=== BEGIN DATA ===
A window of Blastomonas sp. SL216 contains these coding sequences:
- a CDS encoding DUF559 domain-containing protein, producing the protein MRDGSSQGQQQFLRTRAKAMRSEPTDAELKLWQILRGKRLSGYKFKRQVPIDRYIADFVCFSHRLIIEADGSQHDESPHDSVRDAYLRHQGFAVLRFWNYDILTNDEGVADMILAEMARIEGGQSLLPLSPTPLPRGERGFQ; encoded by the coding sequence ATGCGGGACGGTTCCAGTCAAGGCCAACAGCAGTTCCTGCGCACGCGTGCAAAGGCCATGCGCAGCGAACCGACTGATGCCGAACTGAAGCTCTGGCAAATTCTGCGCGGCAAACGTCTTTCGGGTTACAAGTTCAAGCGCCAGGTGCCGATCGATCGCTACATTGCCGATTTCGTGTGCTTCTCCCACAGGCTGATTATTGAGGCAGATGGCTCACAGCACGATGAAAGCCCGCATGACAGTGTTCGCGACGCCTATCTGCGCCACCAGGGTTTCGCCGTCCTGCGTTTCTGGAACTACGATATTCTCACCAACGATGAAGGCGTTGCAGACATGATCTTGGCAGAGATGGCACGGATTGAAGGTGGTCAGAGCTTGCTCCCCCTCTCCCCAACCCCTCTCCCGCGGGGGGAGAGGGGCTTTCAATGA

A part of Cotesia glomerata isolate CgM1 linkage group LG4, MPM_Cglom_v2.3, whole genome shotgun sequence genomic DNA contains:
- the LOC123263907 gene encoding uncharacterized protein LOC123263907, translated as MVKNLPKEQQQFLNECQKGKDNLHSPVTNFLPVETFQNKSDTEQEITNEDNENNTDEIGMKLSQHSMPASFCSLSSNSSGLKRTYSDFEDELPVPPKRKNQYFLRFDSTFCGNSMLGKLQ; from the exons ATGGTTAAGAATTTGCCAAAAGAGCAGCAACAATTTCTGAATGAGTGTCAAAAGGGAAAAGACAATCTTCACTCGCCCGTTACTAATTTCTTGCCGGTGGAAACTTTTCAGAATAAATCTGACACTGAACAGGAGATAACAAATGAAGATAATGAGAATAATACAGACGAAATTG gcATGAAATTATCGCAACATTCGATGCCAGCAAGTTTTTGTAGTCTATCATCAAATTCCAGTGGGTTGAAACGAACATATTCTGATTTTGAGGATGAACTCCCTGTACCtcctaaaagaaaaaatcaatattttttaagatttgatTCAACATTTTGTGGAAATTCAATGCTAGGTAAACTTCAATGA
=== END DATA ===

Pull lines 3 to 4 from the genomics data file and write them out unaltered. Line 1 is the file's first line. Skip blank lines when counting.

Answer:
A part of Cotesia glomerata isolate CgM1 linkage group LG4, MPM_Cglom_v2.3, whole genome shotgun sequence genomic DNA contains:
- the LOC123263907 gene encoding uncharacterized protein LOC123263907, translated as MVKNLPKEQQQFLNECQKGKDNLHSPVTNFLPVETFQNKSDTEQEITNEDNENNTDEIGMKLSQHSMPASFCSLSSNSSGLKRTYSDFEDELPVPPKRKNQYFLRFDSTFCGNSMLGKLQ; from the exons ATGGTTAAGAATTTGCCAAAAGAGCAGCAACAATTTCTGAATGAGTGTCAAAAGGGAAAAGACAATCTTCACTCGCCCGTTACTAATTTCTTGCCGGTGGAAACTTTTCAGAATAAATCTGACACTGAACAGGAGATAACAAATGAAGATAATGAGAATAATACAGACGAAATTG gcATGAAATTATCGCAACATTCGATGCCAGCAAGTTTTTGTAGTCTATCATCAAATTCCAGTGGGTTGAAACGAACATATTCTGATTTTGAGGATGAACTCCCTGTACCtcctaaaagaaaaaatcaatattttttaagatttgatTCAACATTTTGTGGAAATTCAATGCTAGGTAAACTTCAATGA